Thank you, that is so nice of you to say so. One of the big things in my life is that I want to change people’s perception of the harp. Whenever I take out the harp at a gig people look at me and assume that I am going to be like Maureen O’Hara singing old ballads about love in Ireland (laughter). I really do want to change that because the harp really is a beast of an instrument. It is actually a serious beast whereas we all consider it to be beautiful and delicate. The harp is actually like a piano, in so far that it is far better than the piano because we even have rhythm on there too. So I sat myself down and thought what would be the least thing that people would expect me to do with the harp and I started playing around with Ed Sheeran and a loop pedal (laughter). I didn’t realise just how well it would be received but what you see and hear is the result of me messing around with the harp, a loop pedal and Ed Sheeran (laughter). It has already had one hundred and thirty thousand views on Facebook. It was a good lesson learnt in the fact that people are now ready for the harp.

When you first started playing the harp could you ever envisage taking it down the pop route?

That is a very good question, and to be honest I don’t think so, no. I have always wanted to be a harp player and in my youth I was always listening to The Chieftains together with very old traditional Irish music. However, I then switched and would also be listening to things such as The Spice Girls. I always found myself being influenced by The Spice Girls and Peter Andre god bless his soul. I love him and in fact he was my very first crush (laughter). Growing up in the midst of Ireland I never really saw the potential of going down the pop route. In all honesty I never really saw it as an option. Irish traditional music was the thing that happened where I was from and that was what you did. I never even thought that it was at all possible to branch out into a more pop field. So I followed what I thought was available to me but at the same time my appreciation of pop music continued to grow. So initially I wasn’t aware of it and I didn’t think that I could do it, I think that it was always at the back of my mind and I really do love to do it.

Having said all of that, are there some songs where the harp simply won’t work?

No (laughter). No, not in my experience. Joking aside I have to say that there is one exception, and I hate to say it but something that changes key or moves chromatically a lot can cause issues. I need to change the blades on the top of the harp in order to change the key and I simply cannot do that but as a true professional you work around it (laughter). You try to figure out a way in which you can do it. So other than that the harp is very much the same as a piano. So anything that the piano can do a harp can do. That’s what I tell people (laughter).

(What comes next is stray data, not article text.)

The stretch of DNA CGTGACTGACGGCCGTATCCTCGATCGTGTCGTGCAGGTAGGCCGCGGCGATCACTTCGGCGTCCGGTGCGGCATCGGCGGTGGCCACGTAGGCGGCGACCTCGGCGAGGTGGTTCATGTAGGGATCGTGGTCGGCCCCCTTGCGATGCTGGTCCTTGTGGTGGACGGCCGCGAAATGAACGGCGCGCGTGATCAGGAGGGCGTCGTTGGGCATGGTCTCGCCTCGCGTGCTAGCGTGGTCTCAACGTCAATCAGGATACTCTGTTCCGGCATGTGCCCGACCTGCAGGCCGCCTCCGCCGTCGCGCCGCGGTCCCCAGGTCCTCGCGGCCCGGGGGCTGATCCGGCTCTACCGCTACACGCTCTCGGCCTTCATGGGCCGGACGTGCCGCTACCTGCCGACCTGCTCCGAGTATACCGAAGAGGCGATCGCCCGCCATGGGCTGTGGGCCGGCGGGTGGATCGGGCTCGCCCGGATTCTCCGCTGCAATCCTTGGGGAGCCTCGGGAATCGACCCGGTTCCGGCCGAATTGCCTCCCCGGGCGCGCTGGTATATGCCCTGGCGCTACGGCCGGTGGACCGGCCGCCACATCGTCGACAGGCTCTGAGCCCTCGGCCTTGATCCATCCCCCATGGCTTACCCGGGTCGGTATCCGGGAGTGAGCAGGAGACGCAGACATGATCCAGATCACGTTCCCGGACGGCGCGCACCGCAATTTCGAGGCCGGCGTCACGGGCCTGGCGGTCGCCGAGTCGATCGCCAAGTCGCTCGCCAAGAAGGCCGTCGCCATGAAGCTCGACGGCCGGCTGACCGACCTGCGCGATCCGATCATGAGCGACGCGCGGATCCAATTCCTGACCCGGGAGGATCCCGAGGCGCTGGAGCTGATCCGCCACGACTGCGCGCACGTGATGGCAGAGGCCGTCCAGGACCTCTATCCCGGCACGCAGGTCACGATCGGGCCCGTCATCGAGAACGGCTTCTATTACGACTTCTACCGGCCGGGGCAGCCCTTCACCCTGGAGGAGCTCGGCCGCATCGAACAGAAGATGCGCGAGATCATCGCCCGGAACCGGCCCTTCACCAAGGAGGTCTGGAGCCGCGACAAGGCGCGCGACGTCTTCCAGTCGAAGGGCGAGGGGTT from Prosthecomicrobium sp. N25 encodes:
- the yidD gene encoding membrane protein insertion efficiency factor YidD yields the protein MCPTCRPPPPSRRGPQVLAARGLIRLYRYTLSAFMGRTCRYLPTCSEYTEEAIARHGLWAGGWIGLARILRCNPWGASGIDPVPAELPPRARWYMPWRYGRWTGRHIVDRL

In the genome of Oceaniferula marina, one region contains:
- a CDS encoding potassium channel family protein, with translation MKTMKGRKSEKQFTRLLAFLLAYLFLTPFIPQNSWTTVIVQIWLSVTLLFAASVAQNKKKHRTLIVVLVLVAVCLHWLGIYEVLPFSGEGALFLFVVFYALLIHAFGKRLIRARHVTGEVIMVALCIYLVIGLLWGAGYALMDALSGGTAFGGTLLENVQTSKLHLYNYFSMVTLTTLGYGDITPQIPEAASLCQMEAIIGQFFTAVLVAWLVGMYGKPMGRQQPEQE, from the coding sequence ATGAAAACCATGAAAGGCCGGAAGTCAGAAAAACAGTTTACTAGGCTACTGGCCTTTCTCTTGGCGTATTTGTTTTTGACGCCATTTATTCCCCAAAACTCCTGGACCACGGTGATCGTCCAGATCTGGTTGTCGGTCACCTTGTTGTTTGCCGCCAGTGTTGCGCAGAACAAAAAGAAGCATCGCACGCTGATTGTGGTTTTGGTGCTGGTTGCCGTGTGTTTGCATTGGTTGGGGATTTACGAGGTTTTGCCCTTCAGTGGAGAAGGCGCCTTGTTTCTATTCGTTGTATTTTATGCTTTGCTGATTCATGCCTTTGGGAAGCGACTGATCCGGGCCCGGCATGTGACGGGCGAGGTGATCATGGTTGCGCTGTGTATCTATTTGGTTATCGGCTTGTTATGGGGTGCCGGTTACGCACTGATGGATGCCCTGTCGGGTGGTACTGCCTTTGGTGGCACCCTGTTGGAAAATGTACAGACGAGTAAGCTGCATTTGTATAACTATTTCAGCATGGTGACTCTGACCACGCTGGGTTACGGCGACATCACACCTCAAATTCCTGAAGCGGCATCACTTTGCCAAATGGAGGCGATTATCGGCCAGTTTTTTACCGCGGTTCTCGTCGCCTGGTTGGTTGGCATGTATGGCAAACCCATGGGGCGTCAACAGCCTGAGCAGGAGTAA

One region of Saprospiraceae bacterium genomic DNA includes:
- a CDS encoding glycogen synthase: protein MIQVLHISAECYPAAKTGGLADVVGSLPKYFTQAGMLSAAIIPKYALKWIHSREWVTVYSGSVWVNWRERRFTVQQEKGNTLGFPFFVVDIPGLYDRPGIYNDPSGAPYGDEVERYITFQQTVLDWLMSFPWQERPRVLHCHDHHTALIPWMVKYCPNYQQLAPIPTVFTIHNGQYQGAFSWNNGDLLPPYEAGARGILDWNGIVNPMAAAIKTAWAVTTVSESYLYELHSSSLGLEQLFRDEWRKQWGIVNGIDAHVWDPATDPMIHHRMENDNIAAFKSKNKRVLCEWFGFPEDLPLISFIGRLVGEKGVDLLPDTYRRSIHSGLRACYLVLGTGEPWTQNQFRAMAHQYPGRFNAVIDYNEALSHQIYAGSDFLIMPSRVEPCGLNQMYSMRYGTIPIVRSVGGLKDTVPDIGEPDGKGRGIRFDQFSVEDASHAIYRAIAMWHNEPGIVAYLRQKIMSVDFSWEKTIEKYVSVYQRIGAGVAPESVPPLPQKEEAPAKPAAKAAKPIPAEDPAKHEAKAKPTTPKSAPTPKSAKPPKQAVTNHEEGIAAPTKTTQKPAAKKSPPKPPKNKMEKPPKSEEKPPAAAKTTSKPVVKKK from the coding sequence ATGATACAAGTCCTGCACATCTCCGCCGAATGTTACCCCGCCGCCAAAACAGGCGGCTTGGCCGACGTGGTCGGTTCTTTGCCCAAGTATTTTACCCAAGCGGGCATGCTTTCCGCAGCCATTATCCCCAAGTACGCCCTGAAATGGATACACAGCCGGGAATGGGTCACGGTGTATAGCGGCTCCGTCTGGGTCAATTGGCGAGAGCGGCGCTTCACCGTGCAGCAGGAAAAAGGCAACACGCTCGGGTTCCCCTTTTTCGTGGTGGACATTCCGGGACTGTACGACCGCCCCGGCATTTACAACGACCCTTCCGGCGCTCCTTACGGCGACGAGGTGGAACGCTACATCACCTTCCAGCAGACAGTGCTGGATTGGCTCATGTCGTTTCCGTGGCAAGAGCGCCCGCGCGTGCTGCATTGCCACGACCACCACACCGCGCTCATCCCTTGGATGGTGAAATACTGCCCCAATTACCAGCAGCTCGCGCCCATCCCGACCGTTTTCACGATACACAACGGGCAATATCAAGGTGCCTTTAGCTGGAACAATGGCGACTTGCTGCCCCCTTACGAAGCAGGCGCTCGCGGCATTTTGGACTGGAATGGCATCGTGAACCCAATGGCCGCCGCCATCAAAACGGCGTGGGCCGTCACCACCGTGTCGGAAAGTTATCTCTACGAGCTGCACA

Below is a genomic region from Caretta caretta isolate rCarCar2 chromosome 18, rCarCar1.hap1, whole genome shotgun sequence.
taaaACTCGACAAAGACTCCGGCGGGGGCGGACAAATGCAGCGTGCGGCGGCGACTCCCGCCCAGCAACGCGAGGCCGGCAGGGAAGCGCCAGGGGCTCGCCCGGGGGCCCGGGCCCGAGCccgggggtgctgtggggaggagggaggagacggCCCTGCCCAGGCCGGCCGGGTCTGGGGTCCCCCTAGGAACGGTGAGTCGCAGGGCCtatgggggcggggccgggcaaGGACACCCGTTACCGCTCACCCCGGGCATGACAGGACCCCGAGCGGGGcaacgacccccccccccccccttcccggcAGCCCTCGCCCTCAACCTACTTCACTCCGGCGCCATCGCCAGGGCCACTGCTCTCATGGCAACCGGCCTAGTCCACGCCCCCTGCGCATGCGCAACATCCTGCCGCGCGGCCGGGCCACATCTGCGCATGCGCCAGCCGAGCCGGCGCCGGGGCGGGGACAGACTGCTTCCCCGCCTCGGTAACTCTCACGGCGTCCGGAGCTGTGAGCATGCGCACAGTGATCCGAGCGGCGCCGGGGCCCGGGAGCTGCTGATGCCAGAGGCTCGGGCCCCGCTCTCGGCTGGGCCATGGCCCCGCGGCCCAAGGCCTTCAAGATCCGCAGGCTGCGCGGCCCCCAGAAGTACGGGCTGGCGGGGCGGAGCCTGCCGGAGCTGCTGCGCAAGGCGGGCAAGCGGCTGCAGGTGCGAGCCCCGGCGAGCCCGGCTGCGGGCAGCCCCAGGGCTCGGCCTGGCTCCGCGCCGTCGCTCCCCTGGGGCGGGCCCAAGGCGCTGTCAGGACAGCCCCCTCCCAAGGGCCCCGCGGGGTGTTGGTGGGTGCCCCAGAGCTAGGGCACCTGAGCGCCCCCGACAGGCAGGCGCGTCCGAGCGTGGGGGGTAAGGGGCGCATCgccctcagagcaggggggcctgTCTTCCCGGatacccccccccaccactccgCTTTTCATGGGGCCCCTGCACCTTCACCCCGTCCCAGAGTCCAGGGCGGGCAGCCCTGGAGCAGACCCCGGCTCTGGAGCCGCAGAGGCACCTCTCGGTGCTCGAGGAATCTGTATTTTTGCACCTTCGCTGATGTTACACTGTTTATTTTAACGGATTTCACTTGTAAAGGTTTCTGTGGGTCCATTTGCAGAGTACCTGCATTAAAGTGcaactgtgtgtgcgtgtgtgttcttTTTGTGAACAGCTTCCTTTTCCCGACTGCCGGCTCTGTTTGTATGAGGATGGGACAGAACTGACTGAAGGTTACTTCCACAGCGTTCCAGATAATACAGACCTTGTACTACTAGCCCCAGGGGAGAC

Which part of your hand and fingers take the most punishment?

It is all of the tops of your fingers. If you play the harp in the old traditional way then it is your finger nails that take all of the punishment but that is a much less popular traditional way of playing. Almost all harpists play using their fingers now. The fingers get a really good workout and I have really fit fingers (laughter).

Is that the excuse for not doing the washing up?

(Laughter) absolutely, you wouldn’t believe the amount of things that I get out of when there are other people around as I have to look after my fingers (laughter).

You briefly mentioned The Late Late Show earlier, how was the experience for you?

I have to say that I loved every minute of it. I was supposed to appear on the show on Friday thirteenth which was going to be a big event and everyone at home was getting very excited. It is such a big deal for somebody from Ireland to get onto The Late Late Show, it really is. My grandparents would always be telling me that if I ever got to perform on The Late Late Show then I had made it (laughter). To them this was a far bigger deal than me telling them that I was getting married or that I was having a child. I was so excited as all of my family had flown in and I was intending to play the Ed Sheeran thing. I had spent the whole day in rehearsals and then two minutes before I got the call to go out onto the stage they pulled me from the show. They had run overtime for the first time in fifteen years and only the second time in forty years of running the show. It could only happen to me (laughter).

However, they asked me to go back the following week which I agreed to but they asked me to drop the Ed Sheeran song. Their reasoning behind that was that they thought that their audience would not understand the loop pedal which was fine by me. At the end of the day they know their own audience. Despite all of that it was all in all an amazing night and an amazing experience, everything went great.